Most comments are going to be offered in a constructive spirit, though some are going to sting a bit. Don't let this bother you. Usually, that sting is the feeling of an unconcious suspicion being confirmed by another opinion. Take it as the chance to improve that it is.

Also, keep in mind that your honest, constructive comments on the stories of others probably stung a bit themselves. It's all a part of the process, and the pain simply means you are engaged in that process and your story means something to you.

8. The Hard Part -- Making Use Of a Crit

This is also the important part, where you take all those comments and suggestions and nits and pointed out mistakes, sift through them, and revise your original story with them as a guide. Are you going to take every suggestion offered? Probably not. But it won't hurt to try the suggestion and judge it in context. You may decide not to keep it, but you'll have given it a chance.

Sometimes, I've found, just having a problem pointed out is enough to set the wheels turning and cause me to come up with a solution on my own. Pay extra close attention to those things that multiple people point out. Many things will just be a single persons opinion, but if multiple readers are having a problem there might be something fundamentally wrong there.

Making suggested changes also puts us in a more distanced frame of mind, letting us see the story from a new light. This sometimes allows the writer to see flaws that weren't even pointed out, or see entirely new ways to improve the story.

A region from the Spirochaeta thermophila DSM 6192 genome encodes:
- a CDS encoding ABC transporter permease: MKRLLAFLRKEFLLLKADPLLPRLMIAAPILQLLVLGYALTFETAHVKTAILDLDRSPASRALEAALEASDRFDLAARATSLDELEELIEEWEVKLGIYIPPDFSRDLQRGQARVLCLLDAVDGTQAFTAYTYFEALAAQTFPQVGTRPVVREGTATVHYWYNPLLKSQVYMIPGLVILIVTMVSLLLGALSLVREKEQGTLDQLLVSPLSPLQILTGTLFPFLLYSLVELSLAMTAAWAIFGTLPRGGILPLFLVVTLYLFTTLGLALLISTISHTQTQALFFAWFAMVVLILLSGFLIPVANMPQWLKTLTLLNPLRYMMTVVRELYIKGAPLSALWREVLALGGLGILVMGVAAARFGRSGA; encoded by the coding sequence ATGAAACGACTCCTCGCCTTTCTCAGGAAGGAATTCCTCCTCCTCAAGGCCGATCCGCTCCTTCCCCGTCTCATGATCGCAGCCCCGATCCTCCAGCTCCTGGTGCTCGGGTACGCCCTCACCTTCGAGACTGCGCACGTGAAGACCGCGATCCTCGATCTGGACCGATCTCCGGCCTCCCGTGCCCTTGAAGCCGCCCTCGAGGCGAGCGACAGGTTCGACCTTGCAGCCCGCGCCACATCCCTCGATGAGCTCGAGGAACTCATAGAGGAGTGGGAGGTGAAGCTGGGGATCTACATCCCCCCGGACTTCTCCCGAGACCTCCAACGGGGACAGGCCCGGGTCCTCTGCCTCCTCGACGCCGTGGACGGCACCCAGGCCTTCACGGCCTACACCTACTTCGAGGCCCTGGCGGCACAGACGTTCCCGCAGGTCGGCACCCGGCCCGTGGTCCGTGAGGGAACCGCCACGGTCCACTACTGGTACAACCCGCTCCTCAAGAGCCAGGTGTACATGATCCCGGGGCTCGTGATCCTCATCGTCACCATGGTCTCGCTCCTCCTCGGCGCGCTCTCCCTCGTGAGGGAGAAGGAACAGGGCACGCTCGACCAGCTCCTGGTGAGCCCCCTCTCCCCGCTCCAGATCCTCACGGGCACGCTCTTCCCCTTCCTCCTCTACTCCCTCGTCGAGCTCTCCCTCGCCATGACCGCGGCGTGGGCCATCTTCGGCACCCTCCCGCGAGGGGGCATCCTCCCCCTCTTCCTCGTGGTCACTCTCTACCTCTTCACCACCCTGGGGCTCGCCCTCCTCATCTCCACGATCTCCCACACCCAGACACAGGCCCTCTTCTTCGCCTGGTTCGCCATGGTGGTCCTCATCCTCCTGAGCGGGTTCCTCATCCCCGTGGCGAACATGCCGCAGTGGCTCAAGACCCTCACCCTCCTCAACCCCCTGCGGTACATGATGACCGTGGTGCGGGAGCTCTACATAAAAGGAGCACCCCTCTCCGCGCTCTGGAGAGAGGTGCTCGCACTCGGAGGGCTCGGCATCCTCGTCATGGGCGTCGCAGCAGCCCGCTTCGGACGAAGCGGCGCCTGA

Revising the story and noting it (with additional thanks to those who offered suggestions you actually used) shows that you are paying attention to the crits and appreciating them. This will make it more likely that those same people will crit your future stories.


I hope some of these tips help you, and I'll see you on the forums.

Happy writing and good critting!


-G.
 
Last edited by a moderator:

fritzie

Senior Member
Thank you for posting this advice, which is timely for me. I will start by looking at the work here looking for critique.
I might also add to your advice that it is nice giving people the benefit of the doubt, whether it is in what they put up for critique or in critique. We are all trying very hard to do it correctly. Our errors are not intentional. For example, I am not sure whether I will succeed the first time I reformat from Word.
 

Leyline

Honoured/Sadly Missed
WF Veterans
Thank you for posting this advice, which is timely for me. I will start by looking at the work here looking for critique.
I might also add to your advice that it is nice giving people the benefit of the doubt, whether it is in what they put up for critique or in critique. We are all trying very hard to do it correctly. Our errors are not intentional. For example, I am not sure whether I will succeed the first time I reformat from Word.

You are very welcome, fritzie. And remember, the forum has an 'edit' feature. If you mess up the first time, you can try and fix it. The more you do it, the better you'll get. Soon you'll be posting like an old hand! :D
 

ppsage

WF Veterans
I think this ought to get sticky tacked, whatever you call it, to the top somewhere.

It's very important to get a decent presentation on prose submitted for critique. Learn to use the advanced window and PREVIEW before posting. Then, if you find a mistake in the post, use the edit feature and go back and fix it. There's really no excuse for not taking 15 minutes or so to get those few thousand words in decent order.